The NBA head coach’s job might be one of the most misunderstood in sports.
People have romanticized ways of thinking of what a basketball coach is, or should be. There are visions of Gene Hackman in Hoosiers, or Bobby Knight at Indiana, or even Red Auerbach here in Boston. Maybe some people think back to their high school or college coaches.
In 2021’s NBA, the head coach is more coworker than authoritarian overlord. He is, in a sense, middle management; he’s in charge, he does the scheduling, and he runs the day-to-day show. But he has bosses and, should he lose control of the workplace, it’s his butt on the line.
It’s not a perfect analogy, but I think it sets the tone for what we’re talking about here. As the Celtics trudge through a season that has become brutally monotonous, the biggest portion of blame pie is being set in front of Brad Stevens.
And that’s fine. That’s part of a coach’s job. And he certainly deserves some of the blame.
After Wednesday night’s loss to the Dallas Mavericks, Stevens said that this is “a team I’m coaching, so it should all fall on me.” But there’s only so much he can really do here. Let’s look at his options.
1. Scheme: Stevens’ teams are generally known for their defense. If nothing else, he’s been able to get his teams to defend. This year’s team and their 21st-ranked defense, is the exception. What can Stevens do about it?
He can change it, but there’s no time to practice this season. Teams are not practicing at all, and it’s showing up in the on-court product. Stevens has tried to mix in some zone from time to time, but that’s also been on the fly.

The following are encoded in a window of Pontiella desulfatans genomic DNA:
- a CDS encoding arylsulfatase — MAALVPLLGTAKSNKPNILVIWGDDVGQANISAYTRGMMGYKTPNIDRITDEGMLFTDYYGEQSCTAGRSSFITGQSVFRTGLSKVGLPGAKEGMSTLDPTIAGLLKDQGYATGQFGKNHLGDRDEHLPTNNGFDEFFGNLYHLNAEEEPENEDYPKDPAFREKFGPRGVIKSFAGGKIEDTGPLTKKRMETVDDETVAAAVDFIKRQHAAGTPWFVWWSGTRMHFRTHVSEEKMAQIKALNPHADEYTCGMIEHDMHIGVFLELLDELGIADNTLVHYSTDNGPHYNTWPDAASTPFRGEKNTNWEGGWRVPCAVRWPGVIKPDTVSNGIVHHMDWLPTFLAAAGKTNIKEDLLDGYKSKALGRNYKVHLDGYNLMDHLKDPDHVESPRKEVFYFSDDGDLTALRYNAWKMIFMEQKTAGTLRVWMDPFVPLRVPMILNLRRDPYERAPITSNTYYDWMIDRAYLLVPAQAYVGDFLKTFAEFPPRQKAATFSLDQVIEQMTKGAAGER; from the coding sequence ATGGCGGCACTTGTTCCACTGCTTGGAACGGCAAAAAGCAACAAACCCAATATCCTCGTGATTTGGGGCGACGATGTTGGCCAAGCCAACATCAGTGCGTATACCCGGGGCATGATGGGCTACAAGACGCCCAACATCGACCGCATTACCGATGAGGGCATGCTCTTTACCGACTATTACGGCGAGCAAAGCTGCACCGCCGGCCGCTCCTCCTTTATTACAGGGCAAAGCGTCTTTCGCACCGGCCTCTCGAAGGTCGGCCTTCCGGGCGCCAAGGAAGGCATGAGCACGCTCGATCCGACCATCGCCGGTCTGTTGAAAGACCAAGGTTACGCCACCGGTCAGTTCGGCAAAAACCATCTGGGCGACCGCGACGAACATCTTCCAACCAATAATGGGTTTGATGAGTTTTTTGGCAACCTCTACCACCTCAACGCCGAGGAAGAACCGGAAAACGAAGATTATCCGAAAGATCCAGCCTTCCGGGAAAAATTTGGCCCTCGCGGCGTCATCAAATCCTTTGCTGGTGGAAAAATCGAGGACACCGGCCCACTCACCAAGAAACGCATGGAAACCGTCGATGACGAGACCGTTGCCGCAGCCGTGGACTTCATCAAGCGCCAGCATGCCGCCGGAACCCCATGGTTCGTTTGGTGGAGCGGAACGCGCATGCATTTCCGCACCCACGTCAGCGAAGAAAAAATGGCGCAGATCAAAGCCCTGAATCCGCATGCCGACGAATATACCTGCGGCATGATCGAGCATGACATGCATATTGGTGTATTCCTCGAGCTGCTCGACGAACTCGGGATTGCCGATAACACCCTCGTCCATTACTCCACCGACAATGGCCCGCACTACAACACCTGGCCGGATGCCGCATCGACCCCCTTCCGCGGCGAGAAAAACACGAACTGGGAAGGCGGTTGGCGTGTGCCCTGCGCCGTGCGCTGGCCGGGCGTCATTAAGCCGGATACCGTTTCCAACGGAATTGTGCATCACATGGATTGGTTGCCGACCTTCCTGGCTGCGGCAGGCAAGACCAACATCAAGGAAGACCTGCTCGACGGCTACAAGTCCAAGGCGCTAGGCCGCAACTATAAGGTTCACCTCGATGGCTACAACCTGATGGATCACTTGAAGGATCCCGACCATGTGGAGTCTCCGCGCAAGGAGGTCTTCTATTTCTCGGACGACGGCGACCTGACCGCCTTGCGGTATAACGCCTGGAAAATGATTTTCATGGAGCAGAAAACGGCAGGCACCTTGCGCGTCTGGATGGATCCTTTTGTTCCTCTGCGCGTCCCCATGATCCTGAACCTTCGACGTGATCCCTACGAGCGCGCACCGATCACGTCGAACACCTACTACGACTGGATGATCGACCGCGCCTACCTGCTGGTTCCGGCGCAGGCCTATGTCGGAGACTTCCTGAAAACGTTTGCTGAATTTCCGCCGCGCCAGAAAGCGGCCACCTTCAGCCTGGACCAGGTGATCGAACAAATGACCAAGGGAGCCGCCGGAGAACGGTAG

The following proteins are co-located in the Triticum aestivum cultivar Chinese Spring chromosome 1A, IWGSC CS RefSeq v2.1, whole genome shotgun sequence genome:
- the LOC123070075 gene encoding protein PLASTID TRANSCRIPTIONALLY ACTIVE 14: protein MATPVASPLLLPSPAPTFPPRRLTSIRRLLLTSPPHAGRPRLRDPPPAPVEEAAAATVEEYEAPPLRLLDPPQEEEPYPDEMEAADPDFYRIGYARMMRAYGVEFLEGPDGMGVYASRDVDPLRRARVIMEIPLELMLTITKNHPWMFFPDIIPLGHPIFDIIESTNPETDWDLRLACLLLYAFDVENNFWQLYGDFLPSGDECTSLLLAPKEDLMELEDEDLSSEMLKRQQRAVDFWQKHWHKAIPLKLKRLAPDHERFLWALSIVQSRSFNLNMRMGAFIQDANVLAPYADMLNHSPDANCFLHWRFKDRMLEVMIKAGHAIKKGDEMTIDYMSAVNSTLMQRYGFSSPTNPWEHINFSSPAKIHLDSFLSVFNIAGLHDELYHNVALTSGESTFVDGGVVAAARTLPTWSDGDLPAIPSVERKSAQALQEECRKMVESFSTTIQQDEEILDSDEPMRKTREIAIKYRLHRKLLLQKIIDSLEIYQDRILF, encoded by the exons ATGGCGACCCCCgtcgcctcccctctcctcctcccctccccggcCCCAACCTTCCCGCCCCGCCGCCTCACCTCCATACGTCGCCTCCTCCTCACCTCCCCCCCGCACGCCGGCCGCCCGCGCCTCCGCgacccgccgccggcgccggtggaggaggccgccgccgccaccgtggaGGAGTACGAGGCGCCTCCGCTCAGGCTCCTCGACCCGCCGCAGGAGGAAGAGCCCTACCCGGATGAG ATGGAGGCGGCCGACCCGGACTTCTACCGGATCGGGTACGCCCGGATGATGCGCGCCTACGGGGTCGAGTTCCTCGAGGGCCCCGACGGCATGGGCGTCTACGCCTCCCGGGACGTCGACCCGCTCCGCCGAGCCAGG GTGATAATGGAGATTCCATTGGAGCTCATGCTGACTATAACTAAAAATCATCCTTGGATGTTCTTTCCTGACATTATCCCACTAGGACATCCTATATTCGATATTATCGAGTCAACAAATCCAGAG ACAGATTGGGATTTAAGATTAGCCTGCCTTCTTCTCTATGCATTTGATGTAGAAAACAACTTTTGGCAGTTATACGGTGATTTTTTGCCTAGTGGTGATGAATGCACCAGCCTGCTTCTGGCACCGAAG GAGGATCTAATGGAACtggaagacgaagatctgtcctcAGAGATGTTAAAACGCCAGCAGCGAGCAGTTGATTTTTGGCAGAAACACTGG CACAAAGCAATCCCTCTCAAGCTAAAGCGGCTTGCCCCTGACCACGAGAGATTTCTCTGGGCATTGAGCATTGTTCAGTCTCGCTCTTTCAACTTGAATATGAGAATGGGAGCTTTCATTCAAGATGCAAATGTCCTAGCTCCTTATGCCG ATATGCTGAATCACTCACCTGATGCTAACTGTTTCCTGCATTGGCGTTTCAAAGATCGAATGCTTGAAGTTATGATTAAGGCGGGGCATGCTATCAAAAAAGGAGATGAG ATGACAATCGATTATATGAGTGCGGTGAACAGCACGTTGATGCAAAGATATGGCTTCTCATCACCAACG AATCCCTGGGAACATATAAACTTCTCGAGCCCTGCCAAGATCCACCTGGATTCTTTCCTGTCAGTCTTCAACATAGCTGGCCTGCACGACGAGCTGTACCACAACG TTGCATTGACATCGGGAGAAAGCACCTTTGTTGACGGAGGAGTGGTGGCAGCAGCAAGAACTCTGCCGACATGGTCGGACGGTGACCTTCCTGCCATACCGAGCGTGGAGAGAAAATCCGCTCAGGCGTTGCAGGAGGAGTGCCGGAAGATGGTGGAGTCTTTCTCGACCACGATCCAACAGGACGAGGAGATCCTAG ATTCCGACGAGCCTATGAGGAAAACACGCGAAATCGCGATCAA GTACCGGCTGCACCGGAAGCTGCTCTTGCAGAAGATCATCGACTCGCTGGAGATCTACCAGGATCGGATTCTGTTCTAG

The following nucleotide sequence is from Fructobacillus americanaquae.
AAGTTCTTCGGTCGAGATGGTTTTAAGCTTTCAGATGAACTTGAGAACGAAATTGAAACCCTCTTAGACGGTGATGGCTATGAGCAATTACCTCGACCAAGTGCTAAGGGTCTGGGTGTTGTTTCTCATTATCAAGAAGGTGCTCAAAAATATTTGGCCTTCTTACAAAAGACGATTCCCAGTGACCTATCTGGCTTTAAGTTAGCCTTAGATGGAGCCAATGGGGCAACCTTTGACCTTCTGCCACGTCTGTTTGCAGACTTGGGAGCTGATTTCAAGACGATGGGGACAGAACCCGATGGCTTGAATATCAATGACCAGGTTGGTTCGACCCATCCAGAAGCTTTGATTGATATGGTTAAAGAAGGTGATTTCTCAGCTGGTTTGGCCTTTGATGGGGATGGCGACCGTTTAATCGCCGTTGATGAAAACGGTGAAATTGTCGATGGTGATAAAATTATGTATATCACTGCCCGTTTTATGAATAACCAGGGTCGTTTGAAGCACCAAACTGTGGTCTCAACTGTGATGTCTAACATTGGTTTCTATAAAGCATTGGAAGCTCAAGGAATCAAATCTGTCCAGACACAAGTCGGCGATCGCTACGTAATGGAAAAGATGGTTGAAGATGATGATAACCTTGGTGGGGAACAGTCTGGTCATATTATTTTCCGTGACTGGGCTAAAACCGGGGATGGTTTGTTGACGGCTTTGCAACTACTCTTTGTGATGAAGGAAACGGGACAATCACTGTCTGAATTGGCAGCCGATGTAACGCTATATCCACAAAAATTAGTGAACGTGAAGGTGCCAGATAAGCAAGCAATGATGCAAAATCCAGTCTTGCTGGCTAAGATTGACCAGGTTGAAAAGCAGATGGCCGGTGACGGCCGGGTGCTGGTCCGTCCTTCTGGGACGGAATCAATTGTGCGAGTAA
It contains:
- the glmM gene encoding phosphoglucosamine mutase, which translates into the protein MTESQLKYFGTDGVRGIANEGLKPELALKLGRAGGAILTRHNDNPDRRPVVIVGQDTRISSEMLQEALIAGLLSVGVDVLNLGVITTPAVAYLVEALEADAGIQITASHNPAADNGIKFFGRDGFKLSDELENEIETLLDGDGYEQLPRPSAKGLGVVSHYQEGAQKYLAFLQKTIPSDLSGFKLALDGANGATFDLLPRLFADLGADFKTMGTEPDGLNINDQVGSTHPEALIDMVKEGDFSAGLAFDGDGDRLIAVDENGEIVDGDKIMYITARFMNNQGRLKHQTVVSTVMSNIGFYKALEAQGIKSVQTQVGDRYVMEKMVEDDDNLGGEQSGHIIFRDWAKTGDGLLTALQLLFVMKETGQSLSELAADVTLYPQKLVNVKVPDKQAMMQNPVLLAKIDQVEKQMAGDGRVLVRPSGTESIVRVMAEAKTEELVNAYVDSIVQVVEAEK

The zone was effective against the Warriors two months ago, and Stevens was asked about practicing it to get it right.
“We didn't do any zone in practice,” he said. “You want to call our zone practice was against San Antonio and against LA, but that's why every minute matters. Only thing we did yesterday was watch clips of it, talk about it, and make sure that we were at least in -- kind of understand what the challenge is with each game each night but we don't have much time to practice live right now.”
Offensively, the Celtics have transitioned into a more dribble hand-off heavy offense with the one big in the high post and an emphasis on cutting. With two bigs no longer starting, this has been effective in getting the ball moving. Starting Robert Williams has helped that (more on that in a moment).
Stevens preaches ball movement, but the players still have to do it.
“Brad has zero responsibility for shooting (11-47) from three last night on most of them open shots,” Danny Ainge said in his weekly radio appearance. “He doesn't have responsibility when players improvise are playing with lack of emotion after they miss shots. The only thing that he could do is to yank his best players out of the game and go with the other players.”